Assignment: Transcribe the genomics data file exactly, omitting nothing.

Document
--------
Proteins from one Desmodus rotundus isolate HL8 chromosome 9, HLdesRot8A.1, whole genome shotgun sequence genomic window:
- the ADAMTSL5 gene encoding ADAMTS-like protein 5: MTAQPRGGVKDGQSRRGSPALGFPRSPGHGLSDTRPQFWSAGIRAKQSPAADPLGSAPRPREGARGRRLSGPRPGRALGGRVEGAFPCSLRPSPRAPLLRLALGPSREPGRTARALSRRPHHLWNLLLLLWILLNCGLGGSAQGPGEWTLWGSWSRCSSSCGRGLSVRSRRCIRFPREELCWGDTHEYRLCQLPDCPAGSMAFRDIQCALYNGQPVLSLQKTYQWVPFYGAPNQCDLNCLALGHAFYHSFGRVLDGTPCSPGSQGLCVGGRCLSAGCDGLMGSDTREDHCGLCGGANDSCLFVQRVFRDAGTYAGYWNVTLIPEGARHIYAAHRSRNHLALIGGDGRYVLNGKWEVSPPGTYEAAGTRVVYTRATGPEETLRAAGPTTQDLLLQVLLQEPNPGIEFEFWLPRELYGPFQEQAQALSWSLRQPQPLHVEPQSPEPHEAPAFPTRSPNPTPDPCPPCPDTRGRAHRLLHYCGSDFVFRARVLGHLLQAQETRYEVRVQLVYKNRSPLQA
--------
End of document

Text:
Proteins from one Desmodus rotundus isolate HL8 chromosome 9, HLdesRot8A.1, whole genome shotgun sequence genomic window:
- the ADAMTSL5 gene encoding ADAMTS-like protein 5: MTAQPRGGVKDGQSRRGSPALGFPRSPGHGLSDTRPQFWSAGIRAKQSPAADPLGSAPRPREGARGRRLSGPRPGRALGGRVEGAFPCSLRPSPRAPLLRLALGPSREPGRTARALSRRPHHLWNLLLLLWILLNCGLGGSAQGPGEWTLWGSWSRCSSSCGRGLSVRSRRCIRFPREELCWGDTHEYRLCQLPDCPAGSMAFRDIQCALYNGQPVLSLQKTYQWVPFYGAPNQCDLNCLALGHAFYHSFGRVLDGTPCSPGSQGLCVGGRCLSAGCDGLMGSDTREDHCGLCGGANDSCLFVQRVFRDAGTYAGYWNVTLIPEGARHIYAAHRSRNHLALIGGDGRYVLNGKWEVSPPGTYEAAGTRVVYTRATGPEETLRAAGPTTQDLLLQVLLQEPNPGIEFEFWLPRELYGPFQEQAQALSWSLRQPQPLHVEPQSPEPHEAPAFPTRSPNPTPDPCPPCPDTRGRAHRLLHYCGSDFVFRARVLGHLLQAQETRYEVRVQLVYKNRSPLQA